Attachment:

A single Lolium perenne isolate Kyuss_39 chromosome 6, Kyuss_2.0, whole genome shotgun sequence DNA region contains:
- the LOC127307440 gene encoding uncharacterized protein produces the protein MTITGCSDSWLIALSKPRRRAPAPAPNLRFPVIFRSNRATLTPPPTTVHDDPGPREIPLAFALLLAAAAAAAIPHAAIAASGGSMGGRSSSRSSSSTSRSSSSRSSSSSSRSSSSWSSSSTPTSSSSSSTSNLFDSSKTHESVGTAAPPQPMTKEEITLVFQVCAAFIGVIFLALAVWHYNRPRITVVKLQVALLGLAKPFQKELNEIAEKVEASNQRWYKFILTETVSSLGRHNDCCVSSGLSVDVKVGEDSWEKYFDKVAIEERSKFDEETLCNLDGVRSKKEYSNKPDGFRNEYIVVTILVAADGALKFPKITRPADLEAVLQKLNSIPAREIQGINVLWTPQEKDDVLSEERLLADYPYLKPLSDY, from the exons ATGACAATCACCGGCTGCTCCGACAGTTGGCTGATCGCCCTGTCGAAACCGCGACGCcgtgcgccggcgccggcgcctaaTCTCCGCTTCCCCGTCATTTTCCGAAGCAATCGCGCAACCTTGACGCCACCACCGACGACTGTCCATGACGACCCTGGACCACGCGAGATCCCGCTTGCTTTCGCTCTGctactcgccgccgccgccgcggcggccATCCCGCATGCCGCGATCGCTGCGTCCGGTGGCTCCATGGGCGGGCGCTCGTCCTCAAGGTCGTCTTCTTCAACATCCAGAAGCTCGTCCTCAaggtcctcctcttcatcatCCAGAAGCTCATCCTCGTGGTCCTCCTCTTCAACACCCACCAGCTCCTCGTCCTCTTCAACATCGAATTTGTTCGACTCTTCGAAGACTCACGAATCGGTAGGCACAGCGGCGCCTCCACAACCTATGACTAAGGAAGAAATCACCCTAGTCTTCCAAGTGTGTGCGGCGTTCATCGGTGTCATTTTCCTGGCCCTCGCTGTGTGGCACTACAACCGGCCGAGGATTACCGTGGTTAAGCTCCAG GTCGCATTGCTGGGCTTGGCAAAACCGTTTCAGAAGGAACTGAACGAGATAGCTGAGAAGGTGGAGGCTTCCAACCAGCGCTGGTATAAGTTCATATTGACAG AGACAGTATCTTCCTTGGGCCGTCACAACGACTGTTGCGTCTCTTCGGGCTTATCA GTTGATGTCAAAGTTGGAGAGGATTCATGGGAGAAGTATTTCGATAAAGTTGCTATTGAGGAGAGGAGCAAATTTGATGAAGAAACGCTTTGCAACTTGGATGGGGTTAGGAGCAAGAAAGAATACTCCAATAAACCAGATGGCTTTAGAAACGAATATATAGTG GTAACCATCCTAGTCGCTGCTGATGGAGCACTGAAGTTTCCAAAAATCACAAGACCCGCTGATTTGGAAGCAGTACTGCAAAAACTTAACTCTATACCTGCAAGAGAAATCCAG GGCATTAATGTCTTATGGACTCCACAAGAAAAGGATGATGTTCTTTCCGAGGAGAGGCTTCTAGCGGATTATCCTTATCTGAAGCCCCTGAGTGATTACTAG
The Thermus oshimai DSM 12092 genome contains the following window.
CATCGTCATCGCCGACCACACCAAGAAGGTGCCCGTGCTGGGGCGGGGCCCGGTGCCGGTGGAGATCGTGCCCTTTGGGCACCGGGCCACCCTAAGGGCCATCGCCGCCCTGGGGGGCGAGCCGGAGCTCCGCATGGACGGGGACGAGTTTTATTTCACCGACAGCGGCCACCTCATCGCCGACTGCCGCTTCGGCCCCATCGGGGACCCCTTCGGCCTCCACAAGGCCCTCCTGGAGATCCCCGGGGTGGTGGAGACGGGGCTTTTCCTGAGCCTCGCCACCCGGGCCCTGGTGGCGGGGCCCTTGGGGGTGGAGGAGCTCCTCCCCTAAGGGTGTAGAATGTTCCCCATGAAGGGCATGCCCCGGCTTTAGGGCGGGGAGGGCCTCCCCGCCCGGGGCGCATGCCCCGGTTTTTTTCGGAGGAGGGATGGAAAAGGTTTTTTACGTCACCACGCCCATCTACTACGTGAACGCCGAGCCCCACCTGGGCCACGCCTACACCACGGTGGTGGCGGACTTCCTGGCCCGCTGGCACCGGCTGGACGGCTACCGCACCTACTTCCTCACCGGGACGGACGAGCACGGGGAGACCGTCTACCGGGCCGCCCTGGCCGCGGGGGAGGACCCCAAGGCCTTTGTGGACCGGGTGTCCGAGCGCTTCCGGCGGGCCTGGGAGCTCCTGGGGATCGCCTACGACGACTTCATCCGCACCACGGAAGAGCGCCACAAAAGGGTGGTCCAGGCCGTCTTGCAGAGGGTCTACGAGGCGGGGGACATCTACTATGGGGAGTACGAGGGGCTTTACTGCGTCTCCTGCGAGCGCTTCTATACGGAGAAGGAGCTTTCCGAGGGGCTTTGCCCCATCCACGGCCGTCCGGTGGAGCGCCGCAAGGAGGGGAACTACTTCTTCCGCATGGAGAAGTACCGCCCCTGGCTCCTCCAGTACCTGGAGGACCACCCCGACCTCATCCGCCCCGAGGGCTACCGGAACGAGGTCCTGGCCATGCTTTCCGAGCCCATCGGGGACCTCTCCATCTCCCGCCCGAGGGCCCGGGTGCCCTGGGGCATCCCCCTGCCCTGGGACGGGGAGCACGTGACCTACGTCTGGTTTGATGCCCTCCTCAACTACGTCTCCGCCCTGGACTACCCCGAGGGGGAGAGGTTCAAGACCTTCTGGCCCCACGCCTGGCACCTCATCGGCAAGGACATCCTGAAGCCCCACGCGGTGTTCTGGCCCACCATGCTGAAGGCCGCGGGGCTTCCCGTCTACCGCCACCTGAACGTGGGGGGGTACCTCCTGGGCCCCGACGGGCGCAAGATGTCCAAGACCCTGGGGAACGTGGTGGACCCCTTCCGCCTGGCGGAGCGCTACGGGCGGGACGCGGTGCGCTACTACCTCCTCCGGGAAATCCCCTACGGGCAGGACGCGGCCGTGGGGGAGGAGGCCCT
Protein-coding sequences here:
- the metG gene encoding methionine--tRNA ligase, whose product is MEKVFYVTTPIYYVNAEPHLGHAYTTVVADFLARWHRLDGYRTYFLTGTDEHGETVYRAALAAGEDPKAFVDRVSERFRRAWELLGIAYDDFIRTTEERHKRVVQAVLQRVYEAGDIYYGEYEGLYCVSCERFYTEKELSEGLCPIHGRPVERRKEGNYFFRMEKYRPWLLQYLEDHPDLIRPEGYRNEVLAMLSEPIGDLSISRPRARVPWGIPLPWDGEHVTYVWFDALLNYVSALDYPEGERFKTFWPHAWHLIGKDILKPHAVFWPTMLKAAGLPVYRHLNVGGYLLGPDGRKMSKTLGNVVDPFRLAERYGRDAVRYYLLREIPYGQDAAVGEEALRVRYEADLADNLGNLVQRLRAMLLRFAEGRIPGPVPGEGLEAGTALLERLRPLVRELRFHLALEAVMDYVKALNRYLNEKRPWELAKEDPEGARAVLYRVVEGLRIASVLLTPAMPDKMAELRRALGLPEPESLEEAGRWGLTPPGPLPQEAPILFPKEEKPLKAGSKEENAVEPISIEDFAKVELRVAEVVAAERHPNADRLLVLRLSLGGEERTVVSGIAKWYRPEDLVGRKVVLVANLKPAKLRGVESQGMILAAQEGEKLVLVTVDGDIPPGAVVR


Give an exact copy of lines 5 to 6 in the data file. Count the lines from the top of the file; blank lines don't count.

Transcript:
Protein-coding sequences here:
- the metG gene encoding methionine--tRNA ligase, whose product is MEKVFYVTTPIYYVNAEPHLGHAYTTVVADFLARWHRLDGYRTYFLTGTDEHGETVYRAALAAGEDPKAFVDRVSERFRRAWELLGIAYDDFIRTTEERHKRVVQAVLQRVYEAGDIYYGEYEGLYCVSCERFYTEKELSEGLCPIHGRPVERRKEGNYFFRMEKYRPWLLQYLEDHPDLIRPEGYRNEVLAMLSEPIGDLSISRPRARVPWGIPLPWDGEHVTYVWFDALLNYVSALDYPEGERFKTFWPHAWHLIGKDILKPHAVFWPTMLKAAGLPVYRHLNVGGYLLGPDGRKMSKTLGNVVDPFRLAERYGRDAVRYYLLREIPYGQDAAVGEEALRVRYEADLADNLGNLVQRLRAMLLRFAEGRIPGPVPGEGLEAGTALLERLRPLVRELRFHLALEAVMDYVKALNRYLNEKRPWELAKEDPEGARAVLYRVVEGLRIASVLLTPAMPDKMAELRRALGLPEPESLEEAGRWGLTPPGPLPQEAPILFPKEEKPLKAGSKEENAVEPISIEDFAKVELRVAEVVAAERHPNADRLLVLRLSLGGEERTVVSGIAKWYRPEDLVGRKVVLVANLKPAKLRGVESQGMILAAQEGEKLVLVTVDGDIPPGAVVR